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  1.  31
    Returning a Research Participant's Genomic Results to Relatives: Analysis and Recommendations.Susan M. Wolf, Rebecca Branum, Barbara A. Koenig, Gloria M. Petersen, Susan A. Berry, Laura M. Beskow, Mary B. Daly, Conrad V. Fernandez, Robert C. Green, Bonnie S. LeRoy, Noralane M. Lindor, P. Pearl O'Rourke, Carmen Radecki Breitkopf, Mark A. Rothstein, Brian Van Ness & Benjamin S. Wilfond - 2015 - Journal of Law, Medicine and Ethics 43 (3):440-463.
    Genomic research results and incidental findings with health implications for a research participant are of potential interest not only to the participant, but also to the participant's family. Yet investigators lack guidance on return of results to relatives, including after the participant's death. In this paper, a national working group offers consensus analysis and recommendations, including an ethical framework to guide investigators in managing this challenging issue, before and after the participant's death.
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  2.  28
    When Bins Blur: Patient Perspectives on Categories of Results From Clinical Whole Genome Sequencing.Leila Jamal, Jill O. Robinson, Kurt D. Christensen, Jennifer Blumenthal-Barby, Melody J. Slashinski, Denise Lautenbach Perry, Jason L. Vassy, Julia Wycliff, Robert C. Green & Amy L. McGuire - 2017 - Ajob Empirical Bioethics 8 (2):82-88.
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  3.  24
    Pragmatic Tools for Sharing Genomic Research Results with the Relatives of Living and Deceased Research Participants.Susan M. Wolf, Emily Scholtes, Barbara A. Koenig, Gloria M. Petersen, Susan A. Berry, Laura M. Beskow, Mary B. Daly, Conrad V. Fernandez, Robert C. Green, Bonnie S. LeRoy, Noralane M. Lindor, P. Pearl O'Rourke, Carmen Radecki Breitkopf, Mark A. Rothstein, Brian Van Ness & Benjamin S. Wilfond - 2018 - Journal of Law, Medicine and Ethics 46 (1):87-109.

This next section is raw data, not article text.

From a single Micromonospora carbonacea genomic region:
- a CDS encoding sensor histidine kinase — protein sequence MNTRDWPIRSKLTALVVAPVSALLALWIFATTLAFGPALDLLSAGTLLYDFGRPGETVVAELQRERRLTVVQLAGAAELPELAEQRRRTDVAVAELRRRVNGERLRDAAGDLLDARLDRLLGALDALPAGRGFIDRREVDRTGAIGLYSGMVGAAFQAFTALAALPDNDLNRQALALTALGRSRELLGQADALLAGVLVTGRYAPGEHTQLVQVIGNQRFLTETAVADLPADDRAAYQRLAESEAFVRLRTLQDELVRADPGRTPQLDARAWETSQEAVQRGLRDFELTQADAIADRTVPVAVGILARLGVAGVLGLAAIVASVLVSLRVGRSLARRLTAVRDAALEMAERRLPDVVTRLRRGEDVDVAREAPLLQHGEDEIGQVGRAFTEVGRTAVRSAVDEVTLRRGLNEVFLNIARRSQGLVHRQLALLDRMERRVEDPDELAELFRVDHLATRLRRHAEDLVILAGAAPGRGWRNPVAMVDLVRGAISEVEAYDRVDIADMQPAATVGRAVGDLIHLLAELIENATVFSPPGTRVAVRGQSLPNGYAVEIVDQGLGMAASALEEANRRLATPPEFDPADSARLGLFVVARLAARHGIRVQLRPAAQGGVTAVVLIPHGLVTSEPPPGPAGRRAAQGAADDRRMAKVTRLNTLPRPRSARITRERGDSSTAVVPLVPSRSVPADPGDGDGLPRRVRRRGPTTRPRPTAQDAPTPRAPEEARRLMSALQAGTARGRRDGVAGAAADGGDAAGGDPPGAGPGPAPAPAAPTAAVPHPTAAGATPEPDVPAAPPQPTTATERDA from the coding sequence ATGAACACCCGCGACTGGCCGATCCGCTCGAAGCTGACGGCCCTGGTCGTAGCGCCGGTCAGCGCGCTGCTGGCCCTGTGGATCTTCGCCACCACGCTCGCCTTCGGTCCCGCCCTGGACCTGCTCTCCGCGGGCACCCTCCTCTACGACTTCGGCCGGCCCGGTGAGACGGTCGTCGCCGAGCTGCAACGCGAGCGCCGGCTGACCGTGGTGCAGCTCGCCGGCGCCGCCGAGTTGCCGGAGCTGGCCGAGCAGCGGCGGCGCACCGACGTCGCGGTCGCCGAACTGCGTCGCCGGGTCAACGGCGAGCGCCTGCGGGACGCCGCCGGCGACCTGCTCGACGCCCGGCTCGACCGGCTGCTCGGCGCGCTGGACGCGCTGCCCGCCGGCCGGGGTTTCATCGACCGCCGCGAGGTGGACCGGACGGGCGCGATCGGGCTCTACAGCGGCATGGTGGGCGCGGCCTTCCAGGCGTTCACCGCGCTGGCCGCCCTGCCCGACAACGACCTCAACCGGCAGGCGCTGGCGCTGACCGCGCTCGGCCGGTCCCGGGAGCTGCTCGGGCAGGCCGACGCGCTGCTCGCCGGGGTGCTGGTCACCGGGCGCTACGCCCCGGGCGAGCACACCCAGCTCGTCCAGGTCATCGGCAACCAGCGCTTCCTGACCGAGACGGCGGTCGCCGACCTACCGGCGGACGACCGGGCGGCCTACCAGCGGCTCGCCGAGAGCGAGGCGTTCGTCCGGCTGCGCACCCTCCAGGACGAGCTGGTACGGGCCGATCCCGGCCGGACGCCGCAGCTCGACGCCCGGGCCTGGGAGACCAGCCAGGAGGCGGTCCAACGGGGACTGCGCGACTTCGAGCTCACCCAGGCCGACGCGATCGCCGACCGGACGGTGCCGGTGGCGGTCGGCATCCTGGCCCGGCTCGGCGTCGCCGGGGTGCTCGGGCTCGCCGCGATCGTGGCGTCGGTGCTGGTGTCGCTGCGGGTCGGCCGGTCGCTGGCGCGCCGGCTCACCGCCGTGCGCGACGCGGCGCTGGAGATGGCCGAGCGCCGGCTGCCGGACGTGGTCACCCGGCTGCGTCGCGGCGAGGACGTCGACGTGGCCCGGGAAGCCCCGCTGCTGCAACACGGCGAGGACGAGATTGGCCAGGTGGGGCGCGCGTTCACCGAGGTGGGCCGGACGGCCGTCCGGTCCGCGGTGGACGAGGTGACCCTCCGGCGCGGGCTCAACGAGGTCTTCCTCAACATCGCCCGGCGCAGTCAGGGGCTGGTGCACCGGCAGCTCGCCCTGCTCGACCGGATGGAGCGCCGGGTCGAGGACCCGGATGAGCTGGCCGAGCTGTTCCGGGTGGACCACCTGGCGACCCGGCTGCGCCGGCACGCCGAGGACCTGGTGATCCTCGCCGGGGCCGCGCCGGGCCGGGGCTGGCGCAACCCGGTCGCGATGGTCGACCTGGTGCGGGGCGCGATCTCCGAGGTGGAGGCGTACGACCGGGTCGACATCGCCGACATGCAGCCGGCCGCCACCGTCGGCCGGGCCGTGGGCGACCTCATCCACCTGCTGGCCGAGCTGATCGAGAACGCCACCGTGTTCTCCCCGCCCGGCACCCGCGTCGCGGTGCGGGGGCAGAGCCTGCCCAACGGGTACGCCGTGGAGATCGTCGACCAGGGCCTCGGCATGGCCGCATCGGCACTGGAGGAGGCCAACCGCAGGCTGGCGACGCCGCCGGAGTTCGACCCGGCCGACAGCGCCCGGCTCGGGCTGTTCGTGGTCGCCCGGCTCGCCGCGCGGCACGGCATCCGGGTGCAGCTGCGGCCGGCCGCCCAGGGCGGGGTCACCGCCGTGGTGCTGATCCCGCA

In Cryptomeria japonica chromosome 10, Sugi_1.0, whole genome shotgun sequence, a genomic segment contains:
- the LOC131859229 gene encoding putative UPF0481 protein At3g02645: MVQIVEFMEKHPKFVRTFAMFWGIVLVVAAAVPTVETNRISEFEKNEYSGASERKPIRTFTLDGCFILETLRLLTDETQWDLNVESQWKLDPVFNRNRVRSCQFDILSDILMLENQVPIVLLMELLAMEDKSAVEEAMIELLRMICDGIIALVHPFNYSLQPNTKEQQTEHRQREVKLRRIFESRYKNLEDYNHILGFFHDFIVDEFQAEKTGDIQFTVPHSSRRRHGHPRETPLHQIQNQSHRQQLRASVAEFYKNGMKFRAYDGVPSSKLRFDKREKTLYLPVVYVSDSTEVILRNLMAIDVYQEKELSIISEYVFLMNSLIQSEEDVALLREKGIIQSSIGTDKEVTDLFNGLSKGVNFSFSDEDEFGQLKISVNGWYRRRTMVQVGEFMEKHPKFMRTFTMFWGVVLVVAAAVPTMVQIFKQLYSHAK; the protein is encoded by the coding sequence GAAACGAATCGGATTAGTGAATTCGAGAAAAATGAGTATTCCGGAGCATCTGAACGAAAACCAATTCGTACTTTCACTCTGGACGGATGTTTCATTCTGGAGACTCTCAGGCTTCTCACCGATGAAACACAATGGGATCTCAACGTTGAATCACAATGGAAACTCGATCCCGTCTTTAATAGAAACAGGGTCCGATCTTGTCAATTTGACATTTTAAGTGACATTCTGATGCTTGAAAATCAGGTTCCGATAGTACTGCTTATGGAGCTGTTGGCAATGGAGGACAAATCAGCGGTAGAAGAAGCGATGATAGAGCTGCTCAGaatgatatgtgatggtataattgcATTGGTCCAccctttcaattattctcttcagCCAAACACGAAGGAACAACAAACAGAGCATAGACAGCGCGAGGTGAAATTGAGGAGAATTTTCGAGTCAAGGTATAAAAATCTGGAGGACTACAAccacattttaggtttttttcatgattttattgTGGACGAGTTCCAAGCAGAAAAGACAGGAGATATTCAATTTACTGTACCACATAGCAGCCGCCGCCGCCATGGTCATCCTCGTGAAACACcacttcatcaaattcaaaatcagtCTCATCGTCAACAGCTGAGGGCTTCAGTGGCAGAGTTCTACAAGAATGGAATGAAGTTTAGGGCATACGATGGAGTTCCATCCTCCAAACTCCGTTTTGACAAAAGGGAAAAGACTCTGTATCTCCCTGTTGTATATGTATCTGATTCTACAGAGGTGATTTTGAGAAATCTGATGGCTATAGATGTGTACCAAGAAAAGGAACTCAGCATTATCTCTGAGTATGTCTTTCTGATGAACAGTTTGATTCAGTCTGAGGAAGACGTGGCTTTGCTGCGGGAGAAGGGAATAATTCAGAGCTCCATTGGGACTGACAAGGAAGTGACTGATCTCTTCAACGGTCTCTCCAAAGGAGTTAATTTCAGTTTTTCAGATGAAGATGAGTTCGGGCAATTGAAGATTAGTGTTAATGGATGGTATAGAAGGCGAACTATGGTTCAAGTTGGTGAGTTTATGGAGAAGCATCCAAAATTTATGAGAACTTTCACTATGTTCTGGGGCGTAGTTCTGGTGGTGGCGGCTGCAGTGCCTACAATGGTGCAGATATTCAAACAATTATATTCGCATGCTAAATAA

Returning genomic research results to family members raises complex questions. Genomic research on life-limiting conditions such as cancer, and research involving storage and reanalysis of data and specimens long into the future, makes these questions pressing. This author group, funded by an NIH grant, published consensus recommendations presenting a framework. This follow-up paper offers concrete guidance and tools for implementation. The group collected and analyzed relevant documents and guidance, including tools from the Clinical Sequencing Exploratory Research Consortium. The authors then (...)
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  4.  7
    Disclosing Secondary Findings From Pediatric Sequencing to Families: Considering the “Benefit to Families”.Benjamin S. Wilfond, Conrad V. Fernandez & Robert C. Green - 2015 - Journal of Law, Medicine and Ethics 43 (3):552-558.
    Secondary findings for adult-onset diseases in pediatric clinical sequencing can benefit parents or other family members. In the absence of data showing harm, it is ethically reasonable for parents to request such information, because in other types of medical decision-making, they are often given discretion unless their decisions clearly harm the child. Some parents might not want this information because it could distract them from focusing on the child's underlying condition that prompted sequencing. Collecting family impact data may improve future (...)
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  5.  45
    Gina, Genism, and Civil Rights.George J. Annas, Patricia Roche & Robert C. Green - 2008 - Bioethics 22 (7):ii-iv.
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